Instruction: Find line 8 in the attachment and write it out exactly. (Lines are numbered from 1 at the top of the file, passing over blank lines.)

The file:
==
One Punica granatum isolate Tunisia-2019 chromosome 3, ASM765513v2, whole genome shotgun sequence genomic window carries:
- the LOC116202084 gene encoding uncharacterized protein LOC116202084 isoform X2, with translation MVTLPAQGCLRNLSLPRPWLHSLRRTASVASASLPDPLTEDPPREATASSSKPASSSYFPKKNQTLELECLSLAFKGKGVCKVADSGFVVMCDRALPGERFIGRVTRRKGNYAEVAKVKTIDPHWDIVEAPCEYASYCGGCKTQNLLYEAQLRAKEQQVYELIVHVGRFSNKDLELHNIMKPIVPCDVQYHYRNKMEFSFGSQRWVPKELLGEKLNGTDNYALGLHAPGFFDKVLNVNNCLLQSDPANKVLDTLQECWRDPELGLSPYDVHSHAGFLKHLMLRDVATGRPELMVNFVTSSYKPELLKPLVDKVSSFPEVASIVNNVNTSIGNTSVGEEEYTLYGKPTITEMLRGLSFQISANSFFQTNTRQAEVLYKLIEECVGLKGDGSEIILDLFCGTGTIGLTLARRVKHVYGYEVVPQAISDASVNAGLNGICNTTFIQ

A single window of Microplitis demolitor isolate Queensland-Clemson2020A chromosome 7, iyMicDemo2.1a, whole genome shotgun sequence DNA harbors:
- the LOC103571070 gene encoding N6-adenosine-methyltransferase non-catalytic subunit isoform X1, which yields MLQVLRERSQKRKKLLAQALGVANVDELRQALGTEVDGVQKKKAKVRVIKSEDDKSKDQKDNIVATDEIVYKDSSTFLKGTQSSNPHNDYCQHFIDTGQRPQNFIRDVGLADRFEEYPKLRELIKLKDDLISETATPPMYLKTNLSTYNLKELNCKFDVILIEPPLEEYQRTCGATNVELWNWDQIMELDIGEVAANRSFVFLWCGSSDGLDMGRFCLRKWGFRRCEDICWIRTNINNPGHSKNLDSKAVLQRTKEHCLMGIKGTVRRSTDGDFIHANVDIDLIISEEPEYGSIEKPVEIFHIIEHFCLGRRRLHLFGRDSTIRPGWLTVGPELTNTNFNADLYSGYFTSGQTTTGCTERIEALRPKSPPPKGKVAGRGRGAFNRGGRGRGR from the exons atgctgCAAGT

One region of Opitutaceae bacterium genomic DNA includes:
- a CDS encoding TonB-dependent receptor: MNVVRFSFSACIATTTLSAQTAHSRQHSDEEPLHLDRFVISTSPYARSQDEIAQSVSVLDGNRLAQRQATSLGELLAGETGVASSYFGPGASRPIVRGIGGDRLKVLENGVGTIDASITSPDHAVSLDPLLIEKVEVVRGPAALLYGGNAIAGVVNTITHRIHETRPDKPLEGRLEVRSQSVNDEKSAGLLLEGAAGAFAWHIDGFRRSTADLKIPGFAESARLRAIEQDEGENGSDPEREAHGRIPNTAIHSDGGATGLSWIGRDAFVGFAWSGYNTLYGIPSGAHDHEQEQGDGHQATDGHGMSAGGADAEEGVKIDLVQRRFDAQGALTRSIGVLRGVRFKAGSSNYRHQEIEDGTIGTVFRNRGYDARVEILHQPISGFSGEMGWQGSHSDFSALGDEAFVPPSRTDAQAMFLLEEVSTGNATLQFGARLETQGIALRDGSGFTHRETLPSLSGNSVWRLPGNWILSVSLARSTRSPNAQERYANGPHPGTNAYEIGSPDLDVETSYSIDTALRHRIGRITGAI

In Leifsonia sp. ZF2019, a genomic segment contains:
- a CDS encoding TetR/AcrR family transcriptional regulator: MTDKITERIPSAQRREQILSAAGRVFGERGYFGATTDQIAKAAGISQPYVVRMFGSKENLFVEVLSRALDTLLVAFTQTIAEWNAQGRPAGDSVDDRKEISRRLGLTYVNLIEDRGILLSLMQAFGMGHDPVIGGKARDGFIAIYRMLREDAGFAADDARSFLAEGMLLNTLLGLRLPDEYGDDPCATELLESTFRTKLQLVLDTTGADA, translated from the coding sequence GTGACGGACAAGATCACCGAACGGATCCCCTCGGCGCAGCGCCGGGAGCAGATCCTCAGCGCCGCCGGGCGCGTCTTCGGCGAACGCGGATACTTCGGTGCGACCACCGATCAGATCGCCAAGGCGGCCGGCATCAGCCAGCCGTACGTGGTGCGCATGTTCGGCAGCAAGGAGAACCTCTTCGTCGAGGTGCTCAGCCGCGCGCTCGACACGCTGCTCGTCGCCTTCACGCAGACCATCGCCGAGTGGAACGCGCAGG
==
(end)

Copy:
- a CDS encoding TetR/AcrR family transcriptional regulator: MTDKITERIPSAQRREQILSAAGRVFGERGYFGATTDQIAKAAGISQPYVVRMFGSKENLFVEVLSRALDTLLVAFTQTIAEWNAQGRPAGDSVDDRKEISRRLGLTYVNLIEDRGILLSLMQAFGMGHDPVIGGKARDGFIAIYRMLREDAGFAADDARSFLAEGMLLNTLLGLRLPDEYGDDPCATELLESTFRTKLQLVLDTTGADA, translated from the coding sequence GTGACGGACAAGATCACCGAACGGATCCCCTCGGCGCAGCGCCGGGAGCAGATCCTCAGCGCCGCCGGGCGCGTCTTCGGCGAACGCGGATACTTCGGTGCGACCACCGATCAGATCGCCAAGGCGGCCGGCATCAGCCAGCCGTACGTGGTGCGCATGTTCGGCAGCAAGGAGAACCTCTTCGTCGAGGTGCTCAGCCGCGCGCTCGACACGCTGCTCGTCGCCTTCACGCAGACCATCGCCGAGTGGAACGCGCAGG